YouTube to Increase Moderation Staff to 10K in 2018 to Combat Inappropriate Content

Things haven’t been good for YouTube lately; they’ve been battling all kinds of allegations that claim they’ve not been doing enough to monitor obscene comments and inappropriate content aimed at children on their platform. This, paired with the residual effects of the Adpocalypse, has ultimately led to a loss in major advertisers and YouTube’s credibility has been called into question.

Now, YouTube reports that they will be taking additional steps in moderating inappropriate content. YouTube CEO Susan Wojcicki wrote in a blog post on Monday that YouTube will be increasing its staff by 10,000 workers next year in an attempt to better moderate video content. They will be also conducting regular reports that will make it clear about the number of flags that they receive and the actions that they take to remove the videos and comments that violate their content policies.

Though YouTube recently updated their policies to be more strict on inappropriate content, they clearly didn’t have enough manpower to fully enforce the policies. They are hoping that increasing their moderation staff to 10K will help their situation. BuzzFeed estimates that it will be a 25 percent increase from YouTube’s current staff numbers.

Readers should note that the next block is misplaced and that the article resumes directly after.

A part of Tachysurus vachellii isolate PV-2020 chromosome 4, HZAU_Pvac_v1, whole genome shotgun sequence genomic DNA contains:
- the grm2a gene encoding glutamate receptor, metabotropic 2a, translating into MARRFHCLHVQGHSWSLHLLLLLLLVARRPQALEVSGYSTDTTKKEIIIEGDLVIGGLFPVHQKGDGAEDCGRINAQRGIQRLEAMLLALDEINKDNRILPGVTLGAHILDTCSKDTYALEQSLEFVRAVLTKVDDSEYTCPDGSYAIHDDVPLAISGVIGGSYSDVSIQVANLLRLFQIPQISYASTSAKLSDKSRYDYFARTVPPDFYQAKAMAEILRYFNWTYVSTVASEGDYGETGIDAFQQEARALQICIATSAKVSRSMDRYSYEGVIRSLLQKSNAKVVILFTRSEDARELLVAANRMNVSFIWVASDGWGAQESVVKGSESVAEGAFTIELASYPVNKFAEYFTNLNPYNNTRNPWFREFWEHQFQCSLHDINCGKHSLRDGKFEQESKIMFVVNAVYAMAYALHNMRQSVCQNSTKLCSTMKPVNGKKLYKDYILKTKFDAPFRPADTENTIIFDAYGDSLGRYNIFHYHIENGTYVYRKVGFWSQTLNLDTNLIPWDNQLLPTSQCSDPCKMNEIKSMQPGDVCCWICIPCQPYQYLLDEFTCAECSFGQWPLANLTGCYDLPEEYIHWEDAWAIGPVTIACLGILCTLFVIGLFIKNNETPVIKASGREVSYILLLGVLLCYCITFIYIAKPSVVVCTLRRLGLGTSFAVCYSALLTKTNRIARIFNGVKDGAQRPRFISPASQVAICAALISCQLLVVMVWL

However, while10,000 may seem like a large number at first, if you look at the scope the number of videos being uploaded to YouTube every day, and the crazy amount of traffic the platform gets, a staff of 10,000 workers isn’t really that significant. 

It’s highly probable that YouTube’s still going to be relying heavily on their algorithms; Wojcicki wrote that YouTube plans to use machine learning technology to help it “quickly and efficiently remove content that violates our guidelines.” Wojcicki even said herself that 98 percent of the 150,000 violent extremist videos that YouTube’s removed were flagged by their algorithms, and that since June “the technology has reviewed and flagged content that would have taken 180,000 people working 40 hours a week to assess.”

A workforce of 10,000 moderators does look good as a headline, but it seems like YouTube’s main plan in tackling inappropriate content remains using their algorithms for the majority of the work, with some review conducted by human employees.

Sean Berry
Sean Berry
Sean Berry is Videomaker's managing editor.

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